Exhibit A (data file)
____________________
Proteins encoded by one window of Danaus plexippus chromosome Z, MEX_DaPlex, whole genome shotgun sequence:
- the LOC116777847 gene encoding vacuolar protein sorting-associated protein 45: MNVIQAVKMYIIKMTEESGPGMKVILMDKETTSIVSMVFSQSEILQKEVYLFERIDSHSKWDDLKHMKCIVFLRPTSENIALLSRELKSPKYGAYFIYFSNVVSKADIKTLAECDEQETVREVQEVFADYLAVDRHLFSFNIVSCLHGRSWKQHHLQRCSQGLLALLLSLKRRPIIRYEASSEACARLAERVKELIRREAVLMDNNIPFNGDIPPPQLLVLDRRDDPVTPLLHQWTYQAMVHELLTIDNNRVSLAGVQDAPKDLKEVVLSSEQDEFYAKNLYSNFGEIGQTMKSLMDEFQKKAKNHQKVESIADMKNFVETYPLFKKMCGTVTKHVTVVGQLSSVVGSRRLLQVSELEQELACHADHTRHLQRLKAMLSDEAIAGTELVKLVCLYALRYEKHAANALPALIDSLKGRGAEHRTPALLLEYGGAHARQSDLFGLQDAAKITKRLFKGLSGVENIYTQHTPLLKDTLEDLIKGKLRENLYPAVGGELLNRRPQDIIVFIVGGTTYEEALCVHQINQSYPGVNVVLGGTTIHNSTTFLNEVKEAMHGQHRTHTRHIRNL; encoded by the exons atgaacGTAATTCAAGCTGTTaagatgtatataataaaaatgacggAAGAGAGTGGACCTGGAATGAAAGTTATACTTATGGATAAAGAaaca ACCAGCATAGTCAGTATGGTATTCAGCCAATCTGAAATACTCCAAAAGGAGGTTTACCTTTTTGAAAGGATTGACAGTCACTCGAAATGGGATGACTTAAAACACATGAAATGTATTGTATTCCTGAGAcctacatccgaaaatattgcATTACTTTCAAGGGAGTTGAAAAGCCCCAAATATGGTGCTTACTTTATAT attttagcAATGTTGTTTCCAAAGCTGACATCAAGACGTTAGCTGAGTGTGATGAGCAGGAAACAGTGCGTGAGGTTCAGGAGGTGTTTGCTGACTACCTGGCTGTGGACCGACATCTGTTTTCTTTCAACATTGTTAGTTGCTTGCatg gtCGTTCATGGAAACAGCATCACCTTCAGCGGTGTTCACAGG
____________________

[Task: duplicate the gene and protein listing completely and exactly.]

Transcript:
Proteins encoded by one window of Danaus plexippus chromosome Z, MEX_DaPlex, whole genome shotgun sequence:
- the LOC116777847 gene encoding vacuolar protein sorting-associated protein 45: MNVIQAVKMYIIKMTEESGPGMKVILMDKETTSIVSMVFSQSEILQKEVYLFERIDSHSKWDDLKHMKCIVFLRPTSENIALLSRELKSPKYGAYFIYFSNVVSKADIKTLAECDEQETVREVQEVFADYLAVDRHLFSFNIVSCLHGRSWKQHHLQRCSQGLLALLLSLKRRPIIRYEASSEACARLAERVKELIRREAVLMDNNIPFNGDIPPPQLLVLDRRDDPVTPLLHQWTYQAMVHELLTIDNNRVSLAGVQDAPKDLKEVVLSSEQDEFYAKNLYSNFGEIGQTMKSLMDEFQKKAKNHQKVESIADMKNFVETYPLFKKMCGTVTKHVTVVGQLSSVVGSRRLLQVSELEQELACHADHTRHLQRLKAMLSDEAIAGTELVKLVCLYALRYEKHAANALPALIDSLKGRGAEHRTPALLLEYGGAHARQSDLFGLQDAAKITKRLFKGLSGVENIYTQHTPLLKDTLEDLIKGKLRENLYPAVGGELLNRRPQDIIVFIVGGTTYEEALCVHQINQSYPGVNVVLGGTTIHNSTTFLNEVKEAMHGQHRTHTRHIRNL; encoded by the exons atgaacGTAATTCAAGCTGTTaagatgtatataataaaaatgacggAAGAGAGTGGACCTGGAATGAAAGTTATACTTATGGATAAAGAaaca ACCAGCATAGTCAGTATGGTATTCAGCCAATCTGAAATACTCCAAAAGGAGGTTTACCTTTTTGAAAGGATTGACAGTCACTCGAAATGGGATGACTTAAAACACATGAAATGTATTGTATTCCTGAGAcctacatccgaaaatattgcATTACTTTCAAGGGAGTTGAAAAGCCCCAAATATGGTGCTTACTTTATAT attttagcAATGTTGTTTCCAAAGCTGACATCAAGACGTTAGCTGAGTGTGATGAGCAGGAAACAGTGCGTGAGGTTCAGGAGGTGTTTGCTGACTACCTGGCTGTGGACCGACATCTGTTTTCTTTCAACATTGTTAGTTGCTTGCatg gtCGTTCATGGAAACAGCATCACCTTCAGCGGTGTTCACAGG